Excellent link to some of the astronomy Spirit and Opportunity have done. Considering they were designed to be mainly geologists, the rovers have done a decent amount of astronomy (some of it not covered by that page), including observing a Phobos transit and a Deimos transit.

We've even imaged the Earth! On sol 63, Spirit took the first picture ever taken of the Earth from the surface of another planet.

Comment The unofficial diary of a Mars rover driver (Score 5, Interesting) 147

I'm one of MER's rover drivers; I've been on the project from the start. Which has been considerably longer than five years, as development started about 3.5 years before landing, so MER has been the focus of my life for nearly a decade now. I co-wrote the software (RSVP) we use to drive the rovers, and I've been using that software to drive Spirit and Opportunity ever since.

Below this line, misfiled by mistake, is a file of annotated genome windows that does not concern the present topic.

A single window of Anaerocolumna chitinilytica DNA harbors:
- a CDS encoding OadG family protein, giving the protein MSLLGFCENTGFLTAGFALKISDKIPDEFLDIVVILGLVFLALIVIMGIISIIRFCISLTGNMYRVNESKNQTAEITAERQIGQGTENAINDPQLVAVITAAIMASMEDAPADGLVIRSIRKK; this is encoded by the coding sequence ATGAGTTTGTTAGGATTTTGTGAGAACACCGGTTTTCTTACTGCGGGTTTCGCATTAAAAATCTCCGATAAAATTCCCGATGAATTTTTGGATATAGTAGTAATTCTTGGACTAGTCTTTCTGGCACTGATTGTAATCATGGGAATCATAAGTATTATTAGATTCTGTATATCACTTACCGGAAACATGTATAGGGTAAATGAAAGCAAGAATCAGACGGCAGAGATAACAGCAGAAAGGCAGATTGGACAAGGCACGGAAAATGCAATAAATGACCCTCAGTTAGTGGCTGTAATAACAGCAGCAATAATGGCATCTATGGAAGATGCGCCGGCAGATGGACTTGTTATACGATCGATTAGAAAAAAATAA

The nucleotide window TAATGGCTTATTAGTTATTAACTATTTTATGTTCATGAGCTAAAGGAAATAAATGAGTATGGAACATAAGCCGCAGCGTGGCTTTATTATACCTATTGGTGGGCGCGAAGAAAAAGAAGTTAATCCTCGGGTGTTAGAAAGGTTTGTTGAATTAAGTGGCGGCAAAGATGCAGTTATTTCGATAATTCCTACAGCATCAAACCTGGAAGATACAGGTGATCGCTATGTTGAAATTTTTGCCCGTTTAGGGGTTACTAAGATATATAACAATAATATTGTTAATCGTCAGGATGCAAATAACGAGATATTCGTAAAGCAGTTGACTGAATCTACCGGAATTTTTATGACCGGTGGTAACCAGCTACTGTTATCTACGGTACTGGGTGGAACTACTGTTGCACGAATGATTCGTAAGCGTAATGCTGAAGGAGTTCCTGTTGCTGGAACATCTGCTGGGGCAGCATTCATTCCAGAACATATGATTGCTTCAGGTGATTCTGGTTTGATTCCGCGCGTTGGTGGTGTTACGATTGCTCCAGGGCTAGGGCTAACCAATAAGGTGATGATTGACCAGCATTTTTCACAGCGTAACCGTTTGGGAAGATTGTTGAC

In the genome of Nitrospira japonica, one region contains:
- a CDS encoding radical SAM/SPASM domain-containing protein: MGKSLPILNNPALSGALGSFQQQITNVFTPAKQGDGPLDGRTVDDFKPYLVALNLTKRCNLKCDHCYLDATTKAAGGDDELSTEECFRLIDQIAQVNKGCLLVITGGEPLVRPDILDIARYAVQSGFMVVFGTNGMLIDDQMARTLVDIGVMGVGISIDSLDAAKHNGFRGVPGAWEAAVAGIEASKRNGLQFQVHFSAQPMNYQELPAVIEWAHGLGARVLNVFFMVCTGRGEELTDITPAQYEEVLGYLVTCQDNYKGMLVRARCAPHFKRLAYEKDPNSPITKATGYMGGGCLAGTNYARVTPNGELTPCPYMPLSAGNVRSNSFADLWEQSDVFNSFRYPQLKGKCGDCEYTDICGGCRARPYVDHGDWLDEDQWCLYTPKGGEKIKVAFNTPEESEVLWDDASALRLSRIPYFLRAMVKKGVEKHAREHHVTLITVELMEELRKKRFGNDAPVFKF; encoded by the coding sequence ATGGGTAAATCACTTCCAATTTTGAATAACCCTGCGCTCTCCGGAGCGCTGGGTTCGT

As a contribution to MER's five-year anniversary celebration, I'm blogging my personal mission notes from the early days of the mission. They'll be posted in "real time" -- roughly one update per day, five years after the fact -- at First update will be tonight around 18:30 (Pacific time).

Be prepared to stick with it; it's a little slow for the first few days. And be aware that it's a personal activity, not a JPL-sponsored activity, so I occasionally swear and stuff. But if you're a fan of the rovers, it will, I hope, give you a new insight into what it's been like to be a small part of an historic adventure.

Ah, and for twitterati: you can follow the official MER feed at; you can follow me at


Submission + - Spirit Outlasts Viking 2 Lander

ScottMaxwell writes: "Spirit, the Mars rover designed for a 90-day mission, has now outlasted the Viking 2 lander. Viking 2 survived until its 1281st sol (Martian day); Spirit is now on sol 1282 and counting. Assuming both rovers continue to weather the ongoing dust storms, Spirit's sister, Opportunity, will reach the same age in a few weeks. They aren't breathing down the neck of the all-time record just yet, though — the Viking 1 lander lasted 2245 sols on the surface of Mars; Spirit and Opportunity won't break that record for another 2.7 Earth years."